When the most popular kid in school saves you a seat at the cool table during lunch, and then offers you advice on the stuff that really matters – how to dress, how to pass notes in Ms. Violette’s class, how to ace Mr. Leo’s math test, and how to score an invite to Cameron’s party Friday night – you’d be a fool to turn it down. Especially since it won’t cost you anything and, let’s face it, you could really use the popularity points.
Google Analytics is pretty much like that. Super cool, smart, good looking, tons of friends, and is asking you to hang with the cool crowd. Our advice: Do it.
Unless you’ve been home-schooled until now, you know that Google Analytics is a web analytics service that tracks and reports website traffic. It was launched in 2005 and is the most widely used analytics service on the Internet. Basically, G.A. is class president, homecoming royalty, and runs the community service club.
Before we get rolling, remember this: G.A. is free. It’s a service that business owners would gladly pay for, but Google is giving you the goods at no cost. And even if you’re already using it, you can always benefit from a few friendly reminders about G.A.’s capacity to analyze large amounts of data – in real time – to see how your website is performing. Because having access to data is one thing, but making smarter decisions for your business, based on that data, is where G.A. helps you shine. You can use analytics to make better choices — from defining your target audience to how you measure your results. So are you?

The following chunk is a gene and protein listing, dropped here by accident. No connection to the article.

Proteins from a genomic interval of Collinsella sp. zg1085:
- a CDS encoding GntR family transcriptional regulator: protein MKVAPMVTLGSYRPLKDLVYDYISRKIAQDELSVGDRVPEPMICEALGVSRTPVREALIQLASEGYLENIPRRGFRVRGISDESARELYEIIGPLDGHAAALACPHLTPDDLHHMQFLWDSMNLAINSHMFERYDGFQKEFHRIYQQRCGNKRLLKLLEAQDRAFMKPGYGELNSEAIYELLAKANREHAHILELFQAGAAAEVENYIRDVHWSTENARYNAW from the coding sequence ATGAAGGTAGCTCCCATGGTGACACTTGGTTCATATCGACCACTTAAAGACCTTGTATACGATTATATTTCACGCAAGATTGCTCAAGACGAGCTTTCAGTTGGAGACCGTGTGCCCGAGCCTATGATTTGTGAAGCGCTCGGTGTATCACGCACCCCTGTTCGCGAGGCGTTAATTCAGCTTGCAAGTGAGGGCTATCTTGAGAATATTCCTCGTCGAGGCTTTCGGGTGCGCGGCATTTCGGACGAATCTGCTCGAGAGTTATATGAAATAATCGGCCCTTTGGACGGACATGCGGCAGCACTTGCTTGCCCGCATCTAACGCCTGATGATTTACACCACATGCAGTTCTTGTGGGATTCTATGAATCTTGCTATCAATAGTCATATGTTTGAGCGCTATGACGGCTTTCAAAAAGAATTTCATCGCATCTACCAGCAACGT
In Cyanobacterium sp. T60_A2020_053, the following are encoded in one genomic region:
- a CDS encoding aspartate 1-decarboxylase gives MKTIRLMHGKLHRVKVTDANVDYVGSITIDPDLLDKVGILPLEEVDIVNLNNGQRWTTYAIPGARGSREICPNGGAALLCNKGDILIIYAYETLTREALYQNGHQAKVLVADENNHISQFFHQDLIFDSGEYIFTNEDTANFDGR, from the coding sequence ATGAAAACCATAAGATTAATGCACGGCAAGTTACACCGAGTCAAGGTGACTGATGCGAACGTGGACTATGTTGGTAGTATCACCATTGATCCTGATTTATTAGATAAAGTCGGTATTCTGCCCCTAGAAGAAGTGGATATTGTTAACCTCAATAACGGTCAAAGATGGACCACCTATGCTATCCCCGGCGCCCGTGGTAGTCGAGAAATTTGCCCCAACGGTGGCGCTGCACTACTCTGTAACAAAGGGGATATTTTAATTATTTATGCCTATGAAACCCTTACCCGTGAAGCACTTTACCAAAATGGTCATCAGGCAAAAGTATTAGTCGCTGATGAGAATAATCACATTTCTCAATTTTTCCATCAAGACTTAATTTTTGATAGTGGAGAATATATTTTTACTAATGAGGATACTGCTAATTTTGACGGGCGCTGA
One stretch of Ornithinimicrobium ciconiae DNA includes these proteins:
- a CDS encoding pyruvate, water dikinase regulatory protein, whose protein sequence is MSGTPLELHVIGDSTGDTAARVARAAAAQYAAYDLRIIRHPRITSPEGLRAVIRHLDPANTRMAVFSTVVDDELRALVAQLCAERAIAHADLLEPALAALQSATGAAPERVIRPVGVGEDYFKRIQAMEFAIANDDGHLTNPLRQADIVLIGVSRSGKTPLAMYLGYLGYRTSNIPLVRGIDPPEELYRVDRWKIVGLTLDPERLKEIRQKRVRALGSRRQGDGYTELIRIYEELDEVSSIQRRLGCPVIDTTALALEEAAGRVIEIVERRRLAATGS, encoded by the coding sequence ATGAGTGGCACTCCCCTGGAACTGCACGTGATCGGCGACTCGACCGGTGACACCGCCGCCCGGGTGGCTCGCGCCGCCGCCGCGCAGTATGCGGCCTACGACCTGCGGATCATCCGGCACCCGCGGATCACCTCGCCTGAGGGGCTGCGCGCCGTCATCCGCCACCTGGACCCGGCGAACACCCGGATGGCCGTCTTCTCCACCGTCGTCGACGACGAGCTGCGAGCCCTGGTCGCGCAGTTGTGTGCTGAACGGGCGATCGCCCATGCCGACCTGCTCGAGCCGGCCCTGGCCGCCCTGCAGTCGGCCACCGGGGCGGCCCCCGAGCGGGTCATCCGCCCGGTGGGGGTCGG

Earning your marks
With Google Analytics, you not only get to see spikes in your web traffic, but you can track to see if those spikes are directly related to something you did – for example, a post, with a cool video, at a certain time of day. And once that’s established, you can take steps to continue what works, and add new steps to see if those tactics work as well, adding on to your marketing campaign.
Your G.A. report tells you how many people visited your website, their geographical location, when they visited, whether one section of your site experienced more user engagement than another, your bounce rate, and so much more. Harnessing this information – which is presented in lists, charts, graphs, pie charts, spreadsheets, and more – and putting it to use is probably the most underutilized but crucial aspect of Google Analytics.
The deeper you dig through this data, the more sophisticated the details get. You can find out what your audience’s interests are, how they log on (from desktops, tablets or mobile devices), and how many of your visitors are new compared with those who are return visitors. The further you go, the more you’ll start to grasp who your audience is and how to target them and give them what they need – and just so we’re on the page, that “need” should involve something your business can provide. With this information, you can identify who among your desired demographic is most likely to convert, and then you can cater your content accordingly. Did we mention this is free?
We could keep going. You’ve got the Universal Tracking Matrix, which allows you to build a tracking link for any online marketing tool you use (ads, newsletters, website) so you can specifically track that link within G.A.
Also, Google Chrome has a plugin which shows some pretty awesome frontend data to any website associated with your Google Analytics account.
With G.A., the more the learn, the happier you’ll be. So do it. Sign up and take that seat at the cool table. We’ll see you at Cameron’s party Friday night.